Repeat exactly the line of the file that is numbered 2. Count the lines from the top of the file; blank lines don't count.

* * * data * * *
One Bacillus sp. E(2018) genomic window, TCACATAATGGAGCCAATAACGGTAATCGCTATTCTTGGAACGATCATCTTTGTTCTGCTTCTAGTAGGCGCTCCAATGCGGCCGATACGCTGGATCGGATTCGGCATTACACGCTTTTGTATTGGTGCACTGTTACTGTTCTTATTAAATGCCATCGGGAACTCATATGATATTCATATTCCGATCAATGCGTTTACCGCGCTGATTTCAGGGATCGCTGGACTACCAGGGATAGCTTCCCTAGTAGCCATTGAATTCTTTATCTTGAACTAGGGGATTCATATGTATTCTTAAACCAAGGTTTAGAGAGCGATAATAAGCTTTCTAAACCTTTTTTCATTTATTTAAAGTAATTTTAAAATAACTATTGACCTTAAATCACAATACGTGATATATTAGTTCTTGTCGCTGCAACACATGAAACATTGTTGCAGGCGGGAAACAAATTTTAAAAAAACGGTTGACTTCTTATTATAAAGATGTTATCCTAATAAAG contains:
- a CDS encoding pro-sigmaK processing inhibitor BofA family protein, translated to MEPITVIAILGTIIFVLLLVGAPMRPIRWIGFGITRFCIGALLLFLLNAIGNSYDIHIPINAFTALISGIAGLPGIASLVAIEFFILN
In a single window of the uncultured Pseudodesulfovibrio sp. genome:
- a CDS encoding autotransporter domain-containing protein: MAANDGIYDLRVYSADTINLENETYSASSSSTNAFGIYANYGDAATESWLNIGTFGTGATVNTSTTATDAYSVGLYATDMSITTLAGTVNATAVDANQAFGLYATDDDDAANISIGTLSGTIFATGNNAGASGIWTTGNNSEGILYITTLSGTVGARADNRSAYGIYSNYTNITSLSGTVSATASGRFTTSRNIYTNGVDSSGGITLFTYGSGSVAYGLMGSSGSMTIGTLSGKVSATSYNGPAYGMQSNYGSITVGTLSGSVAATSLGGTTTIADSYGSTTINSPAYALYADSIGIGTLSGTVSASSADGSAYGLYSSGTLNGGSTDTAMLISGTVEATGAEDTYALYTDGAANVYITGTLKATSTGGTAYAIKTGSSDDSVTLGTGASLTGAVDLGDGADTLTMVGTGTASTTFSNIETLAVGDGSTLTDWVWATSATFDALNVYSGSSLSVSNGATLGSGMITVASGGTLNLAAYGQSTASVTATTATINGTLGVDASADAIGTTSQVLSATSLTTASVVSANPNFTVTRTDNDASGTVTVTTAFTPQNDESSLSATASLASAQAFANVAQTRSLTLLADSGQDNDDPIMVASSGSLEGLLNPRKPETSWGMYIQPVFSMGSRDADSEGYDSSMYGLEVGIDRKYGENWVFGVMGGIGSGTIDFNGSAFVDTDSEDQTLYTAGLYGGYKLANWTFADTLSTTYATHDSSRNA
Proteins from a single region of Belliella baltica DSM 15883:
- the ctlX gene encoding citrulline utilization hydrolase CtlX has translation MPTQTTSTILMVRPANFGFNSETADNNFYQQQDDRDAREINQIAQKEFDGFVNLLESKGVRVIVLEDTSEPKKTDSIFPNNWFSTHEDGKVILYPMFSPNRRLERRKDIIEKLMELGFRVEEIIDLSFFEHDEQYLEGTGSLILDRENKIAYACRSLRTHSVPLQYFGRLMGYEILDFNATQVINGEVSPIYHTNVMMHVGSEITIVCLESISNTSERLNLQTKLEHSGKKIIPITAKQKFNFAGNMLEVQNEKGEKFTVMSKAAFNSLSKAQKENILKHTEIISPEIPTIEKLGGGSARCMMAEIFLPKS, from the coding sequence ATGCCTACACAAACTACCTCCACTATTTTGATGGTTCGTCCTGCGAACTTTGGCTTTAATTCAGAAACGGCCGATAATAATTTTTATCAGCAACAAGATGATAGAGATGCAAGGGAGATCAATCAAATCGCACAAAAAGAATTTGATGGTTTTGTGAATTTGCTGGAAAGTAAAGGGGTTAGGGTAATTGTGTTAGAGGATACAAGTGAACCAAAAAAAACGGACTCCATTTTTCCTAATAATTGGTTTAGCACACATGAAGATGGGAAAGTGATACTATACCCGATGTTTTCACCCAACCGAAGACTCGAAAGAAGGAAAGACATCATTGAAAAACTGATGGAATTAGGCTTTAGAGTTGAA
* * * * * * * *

- a CDS encoding pro-sigmaK processing inhibitor BofA family protein, translated to MEPITVIAILGTIIFVLLLVGAPMRPIRWIGFGITRFCIGALLLFLLNAIGNSYDIHIPINAFTALISGIAGLPGIASLVAIEFFILN